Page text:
Gorka Castillo: The British writer Richard Gott considers Colombia to be the main element in the region’s instability. Do you share his view?
Rafael Correa: This is nothing new. It goes way back. Colombia is the only country which has paramilitaries, guerrillas, drug traffickers, widespread coca cultivation and large areas of thecountry that aren’t controlled by the state. Paramilitarism and narco-politics don’t exist in Ecuador. Nor do we cultivate coca. Those are exclusively Colombian conditions. I say this with regret because this is a sister country, but Colombia today is the focus of the greatest instability in Latin America and this hurts all of us.
GC: Are you saying that the Colombian government’s image in Latin America is not a good one?
RC: Uribe’s government is completely discredited. We’ve already pointed out his lies; now no one believes him.
GC: In Europe it’s not seen that way.
RC: It’s true that in both the European Union and the United States, the backing of [Uribe’s] lies by some powerful media has harmed us. For that reason I will shortly be undertaking a tour of Europe to let people know about Ecuador and show that we are a decent government and a peaceful land; that the problem lies on the other side of the border; that we’re the victims of the Colombian conflict and not the perpetrators – nor are we accomplices [in the conflict].
GC: You give the impression that a media war has been launched.
RC: It’s not that I’m giving that impression, it’s a fact. We know who we are dealing with: a militaristic country with a president who has a shady past, enormous support from foreign intelligence agencies and an impressive propaganda machine. We have faith that truth and justice will prevail. We’ve already achieved that in Latin America, where Colombia has been comprehensively defeated politically, diplomatically and in terms of information.
GC: What drives Colombia to accuse its neighbouring countries of collaboration with the FARC?
RC: Uribe’s militaristic policies began as soon as he became president. First he reversed the strategy of his predecessor, Andrés Pastrana, who had come to embrace [FARC leader] Manuel Marulanda. But in came Uribe with his hard line and he wanted us all to do the same. He’s like a little emperor who follows his boss’s dictates. It’s obvious that his political and economic power is based on this struggle against the FARC. Peace is not convenient for Uribe because fighting guerrillas gives the Colombian electorate a secure feeling. What is troubling is that this conflict is spilling over the borders.
GC: But before the bombing on 1 March, relations between the two countries were respectful.
RC: Uribe has always shown a lack of respect toward Ecuador. So much so that [Colombia] continues to spray our territory with glyphosate, and frequently violates our airspace with their planes. Colombia’s civil war has now been raging for more than half a century. The conflict has claimed hundreds of thousands of lives and taken on a complexity that few English-speaking analysts have been able to grasp.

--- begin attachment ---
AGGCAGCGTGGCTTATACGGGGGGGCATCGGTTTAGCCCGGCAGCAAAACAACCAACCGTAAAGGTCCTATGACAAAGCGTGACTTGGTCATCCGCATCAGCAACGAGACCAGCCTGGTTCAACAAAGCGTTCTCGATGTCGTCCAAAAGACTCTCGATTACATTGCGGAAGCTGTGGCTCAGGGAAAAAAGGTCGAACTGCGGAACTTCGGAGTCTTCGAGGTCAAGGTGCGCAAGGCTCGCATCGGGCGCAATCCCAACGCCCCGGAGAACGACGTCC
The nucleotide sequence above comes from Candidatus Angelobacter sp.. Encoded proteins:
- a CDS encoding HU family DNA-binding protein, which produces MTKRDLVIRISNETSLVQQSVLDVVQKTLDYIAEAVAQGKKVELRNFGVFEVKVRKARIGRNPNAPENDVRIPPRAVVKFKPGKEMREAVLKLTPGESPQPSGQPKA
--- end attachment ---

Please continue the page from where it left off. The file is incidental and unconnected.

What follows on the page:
It has been fuelled by the active involvement of the US government, for which Colombia is both ally and agent on a continent dominated by progressive governments generally hostile to US economic and political interests. Colombia is the third largest recipient of US military aid (behind Israel and Egypt), and all the evidence points to this financial support being tied to a persistent strategy of destabilisation of the elected governments of neighbouring Venezuela and Ecuador.
The most recent evidence is the regional crisis provoked by the Colombian military’s raid on Ecuadorean territory on 1 March this year. It resulted in the death of the Colombian FARC guerrilla leader, Raul Reyes, who had been involved in negotiations with President Hugo Chávez of Venezuela and representatives of the French government to release hostages and mediate an end to the conflict. The two following articles shed light on this international dimension of Colombia’s civil war. As for the 1 March bombing, there’s a question that still remains unanswered.
GC: What’s that?
RC: They had Raúl Reyes and his group under their control when they could still be found on Colombian soil. Why did they wait until they crossed into Ecuador to kill them? Was it, by any chance, in order to involve Ecuador in a conflict that is not theirs? Was it not an act of intimidation? Could it have been to force us to participate in Plan Colombia [the US military aid programme]? What Uribe didn’t count on was our response, nor the condemnation he received from the countries in the OAS [Organisation of American States]. The plan failed because we didn’t fall for it.